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Why The Modern Iud Might Be The Best Birth Control For You

Long-acting reversible contraception (LARC) is a popular, error-proof form of birth control that's helpful for women with irregular or heavy bleeding. Learn about the options.

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Updated January 14, 2022

By Stuart Shalit, DO, OB/GYN—Virtua Obstetrics & Gynecology  

Having some control over pregnancy isn't exactly a novel idea. The practice of contraception has an interesting history dating back thousands of years.

Now, thanks to decades of advanced scientific and medical research, women and men are fortunate to have more choices than ever—each with different benefits and risks.

We get many questions about long-acting reversible contraception (LARC). The following will help you determine if this form of birth control is right for you.

What is a LARC?

LARCs include the copper or progestin IUDs and the implant (under the skin), which are all methods of contraception that women can use for an extended length of time. Unlike the pill, which a woman must remember to take at the same time every day, a LARC is inserted (or implanted) once and is highly effective for three, five, or up to 10 years without any daily effort. A LARC is more error-proof, more effective, and often better tolerated than the hormonal birth control pill.

How does an IUD work?

Function: The progestin-containing IUDs (ex. Mirena or Skyla) prevent pregnancy by:

  • Thickening cervical mucous so sperm can't penetrate it
  • Slowing down the sperm's movement in the fallopian tube, so the egg and sperm are less likely to meet
  • Thinning the uterine lining to prevent implantation
  • Suppressing ovulation

The copper IUD (Paragard) contains no hormones but interferes with sperm movement and egg fertilization and works to prevent implantation.

Insertion: An IUD is a small T-shaped device that has tiny threads at the bottom. In this two- to three-minute in-office procedure, the doctor inserts a sterile IUD into the uterus and trims the connected threads that hang out of the cervix. The process can cause cramping, but taking ibuprofen before leaving home helps minimize discomfort. To remove the IUD, the OB/GYN grasps the threads and pulls it out through the cervix.

Side effects: The most common side effect of the progestin IUD is irregular bleeding for the first three to six months while the body is getting used to the hormone. Although it's not usually heavy, it may be persistent, annoying, or last for a prolonged time. Some users of the progestin IUD may not menstruate at all. Rarely, women complain of bloating, weight gain, headaches, or acne.

The copper IUD doesn't regulate your period because it doesn't contain hormones. So the most common side effect is a slightly heavier period.

Rarely, an IUD moves outside the uterine cavity and into the uterine muscle or penetrates through the uterine muscle into the pelvic cavity. It's even rarer for it to fall out entirely.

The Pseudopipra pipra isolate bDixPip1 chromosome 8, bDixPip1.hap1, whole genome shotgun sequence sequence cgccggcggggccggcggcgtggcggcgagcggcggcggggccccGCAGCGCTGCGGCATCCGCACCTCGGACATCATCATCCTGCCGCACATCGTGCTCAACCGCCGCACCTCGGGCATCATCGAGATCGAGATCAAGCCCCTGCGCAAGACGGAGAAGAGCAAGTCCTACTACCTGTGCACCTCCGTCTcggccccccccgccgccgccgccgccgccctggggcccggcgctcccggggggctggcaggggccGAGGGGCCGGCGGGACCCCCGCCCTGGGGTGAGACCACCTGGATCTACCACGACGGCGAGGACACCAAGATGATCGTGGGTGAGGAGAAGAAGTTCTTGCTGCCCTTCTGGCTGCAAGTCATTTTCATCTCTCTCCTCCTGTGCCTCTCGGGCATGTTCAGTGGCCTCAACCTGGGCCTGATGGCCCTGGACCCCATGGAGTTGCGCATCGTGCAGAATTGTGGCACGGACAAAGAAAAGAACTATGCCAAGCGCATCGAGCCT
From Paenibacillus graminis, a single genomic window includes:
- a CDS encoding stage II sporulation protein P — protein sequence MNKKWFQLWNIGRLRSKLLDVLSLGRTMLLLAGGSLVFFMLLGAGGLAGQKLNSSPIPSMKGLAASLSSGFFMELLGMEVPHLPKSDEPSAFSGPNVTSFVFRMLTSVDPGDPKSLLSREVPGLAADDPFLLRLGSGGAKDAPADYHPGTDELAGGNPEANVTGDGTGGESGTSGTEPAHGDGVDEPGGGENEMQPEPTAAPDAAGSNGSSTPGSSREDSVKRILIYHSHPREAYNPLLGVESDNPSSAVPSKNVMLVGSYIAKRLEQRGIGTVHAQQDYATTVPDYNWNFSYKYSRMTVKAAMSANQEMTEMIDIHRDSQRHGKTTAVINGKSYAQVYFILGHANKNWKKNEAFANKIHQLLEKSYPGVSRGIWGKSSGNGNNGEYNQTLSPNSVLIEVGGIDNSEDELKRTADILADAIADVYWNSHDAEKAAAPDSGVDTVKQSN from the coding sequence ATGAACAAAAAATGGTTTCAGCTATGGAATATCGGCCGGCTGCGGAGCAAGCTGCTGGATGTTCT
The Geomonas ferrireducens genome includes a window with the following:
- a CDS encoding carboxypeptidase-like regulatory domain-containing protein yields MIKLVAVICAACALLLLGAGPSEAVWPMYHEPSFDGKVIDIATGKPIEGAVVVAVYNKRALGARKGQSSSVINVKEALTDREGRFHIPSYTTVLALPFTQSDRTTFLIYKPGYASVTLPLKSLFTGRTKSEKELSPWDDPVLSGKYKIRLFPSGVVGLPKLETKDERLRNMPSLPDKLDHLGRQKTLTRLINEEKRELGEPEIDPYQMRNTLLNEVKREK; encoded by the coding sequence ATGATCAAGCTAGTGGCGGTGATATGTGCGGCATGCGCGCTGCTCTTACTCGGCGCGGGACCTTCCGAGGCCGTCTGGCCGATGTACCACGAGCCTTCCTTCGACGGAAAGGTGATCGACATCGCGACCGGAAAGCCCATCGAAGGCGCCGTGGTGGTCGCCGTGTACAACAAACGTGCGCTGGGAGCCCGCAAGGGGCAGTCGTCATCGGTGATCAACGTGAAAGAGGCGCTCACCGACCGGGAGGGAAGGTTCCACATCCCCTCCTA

How does the insert work?

Function: The progestin insert (Nexplanon) is a four-centimeter rod that prevents pregnancy using the same strategy as the progestin IUD. It lasts for up to three years and provides greater than 99% protection against pregnancy.

Insertion: In this in-office procedure, the doctor numbs the area inside the upper arm with lidocaine and inserts the sterile rod just under the skin. Removal requires a small incision.

Side effects: Patients often complain of an unfavorable change in their bleeding patterns or the same side effects described earlier for progestin-containing IUDs (headache, bloating or weight gain, acne, depression). Because side effects are more common with the insert, some providers recommend the IUD for most women interested in a LARC.

Who should use a LARC?

A LARC is a fantastic choice for teens. The World Health Organization has recommended LARC as first-line contraception in adolescents because it's safe with few side effects and provides long-term control for an age group that's especially vulnerable to unplanned pregnancies.

For other reasons, a LARC is also an excellent option for perimenopausal women. Many women in their late 30s to 50s are interested in alternatives to sterilization (like tubal ligation) that are low maintenance, near permanent, and cause minimal side effects. Furthermore, hormonal fluctuations are common at this age and can produce irregular or heavy menstrual cycles, for which the progestin-containing IUD is particularly effective. A LARC can be prescribed specifically for cycle control to women in their 40s who experience heavy or painful periods, even if they have had a tubal ligation.

Peri- and post-menopausal women who need endometrial protection also can use progestin-containing IUDs in conjunction with hormone replacement therapy (estrogen patch, gel, or spray). The progestin IUD is also an option for women with abnormal endometrial cells who require prolonged progestin treatment.

For further information, it's always best to contact your doctor. Your gynecologist is there to answer questions, help you make the right choices, and ensure that you're making the best possible decision for your health. 

Call a Virtua women's health navigator at 844-896-6367 to schedule an appointment with a Virtua OB/GYN today.